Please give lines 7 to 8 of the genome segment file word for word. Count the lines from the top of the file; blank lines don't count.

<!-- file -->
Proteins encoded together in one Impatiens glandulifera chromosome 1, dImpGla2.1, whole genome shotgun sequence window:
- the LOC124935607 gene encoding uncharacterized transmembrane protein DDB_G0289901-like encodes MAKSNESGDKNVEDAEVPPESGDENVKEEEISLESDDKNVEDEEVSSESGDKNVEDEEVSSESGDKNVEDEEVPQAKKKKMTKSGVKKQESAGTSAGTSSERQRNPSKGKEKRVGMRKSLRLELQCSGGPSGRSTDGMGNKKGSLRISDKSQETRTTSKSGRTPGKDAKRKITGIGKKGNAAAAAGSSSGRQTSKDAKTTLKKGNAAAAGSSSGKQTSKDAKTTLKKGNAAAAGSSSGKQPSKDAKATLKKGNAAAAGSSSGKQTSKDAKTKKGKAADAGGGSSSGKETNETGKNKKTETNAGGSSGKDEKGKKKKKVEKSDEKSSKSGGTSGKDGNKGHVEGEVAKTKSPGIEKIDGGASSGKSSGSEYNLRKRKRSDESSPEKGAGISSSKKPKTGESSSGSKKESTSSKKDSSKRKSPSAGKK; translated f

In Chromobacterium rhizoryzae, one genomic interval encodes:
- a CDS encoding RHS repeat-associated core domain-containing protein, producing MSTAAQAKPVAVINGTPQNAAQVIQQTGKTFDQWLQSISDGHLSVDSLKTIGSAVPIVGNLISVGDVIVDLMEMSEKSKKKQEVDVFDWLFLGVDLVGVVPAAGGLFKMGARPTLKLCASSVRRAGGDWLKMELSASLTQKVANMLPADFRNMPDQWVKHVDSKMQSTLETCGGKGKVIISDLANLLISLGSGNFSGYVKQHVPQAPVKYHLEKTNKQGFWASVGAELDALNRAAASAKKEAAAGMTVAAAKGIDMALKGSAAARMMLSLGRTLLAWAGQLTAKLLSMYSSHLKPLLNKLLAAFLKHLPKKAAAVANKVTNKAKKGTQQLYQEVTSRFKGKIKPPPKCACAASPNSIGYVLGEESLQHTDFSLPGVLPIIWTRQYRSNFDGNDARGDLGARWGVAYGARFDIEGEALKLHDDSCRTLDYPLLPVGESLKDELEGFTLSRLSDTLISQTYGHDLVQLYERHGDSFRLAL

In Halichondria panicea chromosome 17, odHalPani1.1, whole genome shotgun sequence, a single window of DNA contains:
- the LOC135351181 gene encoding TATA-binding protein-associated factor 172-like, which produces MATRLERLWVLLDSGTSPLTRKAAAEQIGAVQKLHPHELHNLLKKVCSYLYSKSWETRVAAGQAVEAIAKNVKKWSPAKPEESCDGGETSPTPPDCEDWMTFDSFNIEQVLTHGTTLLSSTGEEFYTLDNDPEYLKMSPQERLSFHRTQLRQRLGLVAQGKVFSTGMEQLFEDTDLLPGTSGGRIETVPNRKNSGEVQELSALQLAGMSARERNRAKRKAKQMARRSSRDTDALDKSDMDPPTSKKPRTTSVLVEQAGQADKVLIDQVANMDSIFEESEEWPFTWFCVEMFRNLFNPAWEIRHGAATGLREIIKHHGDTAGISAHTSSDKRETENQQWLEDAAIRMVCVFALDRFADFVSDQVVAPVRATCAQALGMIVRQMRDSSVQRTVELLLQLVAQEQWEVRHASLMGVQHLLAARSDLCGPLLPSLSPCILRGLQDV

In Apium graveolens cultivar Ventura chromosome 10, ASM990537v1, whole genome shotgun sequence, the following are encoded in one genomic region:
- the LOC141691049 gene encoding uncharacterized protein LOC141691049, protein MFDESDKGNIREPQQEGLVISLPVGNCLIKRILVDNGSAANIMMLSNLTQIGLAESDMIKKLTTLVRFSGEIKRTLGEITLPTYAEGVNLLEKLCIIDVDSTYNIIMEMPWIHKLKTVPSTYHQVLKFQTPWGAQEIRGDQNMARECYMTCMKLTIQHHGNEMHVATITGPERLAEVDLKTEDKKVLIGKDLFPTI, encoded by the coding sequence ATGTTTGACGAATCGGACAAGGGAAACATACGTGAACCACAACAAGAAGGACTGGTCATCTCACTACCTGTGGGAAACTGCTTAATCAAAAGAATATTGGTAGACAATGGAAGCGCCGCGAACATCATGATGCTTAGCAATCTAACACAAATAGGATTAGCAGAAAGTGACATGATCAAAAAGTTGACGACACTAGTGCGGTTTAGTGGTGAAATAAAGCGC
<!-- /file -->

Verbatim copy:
In Apium graveolens cultivar Ventura chromosome 10, ASM990537v1, whole genome shotgun sequence, the following are encoded in one genomic region:
- the LOC141691049 gene encoding uncharacterized protein LOC141691049, protein MFDESDKGNIREPQQEGLVISLPVGNCLIKRILVDNGSAANIMMLSNLTQIGLAESDMIKKLTTLVRFSGEIKRTLGEITLPTYAEGVNLLEKLCIIDVDSTYNIIMEMPWIHKLKTVPSTYHQVLKFQTPWGAQEIRGDQNMARECYMTCMKLTIQHHGNEMHVATITGPERLAEVDLKTEDKKVLIGKDLFPTI, encoded by the coding sequence ATGTTTGACGAATCGGACAAGGGAAACATACGTGAACCACAACAAGAAGGACTGGTCATCTCACTACCTGTGGGAAACTGCTTAATCAAAAGAATATTGGTAGACAATGGAAGCGCCGCGAACATCATGATGCTTAGCAATCTAACACAAATAGGATTAGCAGAAAGTGACATGATCAAAAAGTTGACGACACTAGTGCGGTTTAGTGGTGAAATAAAGCGC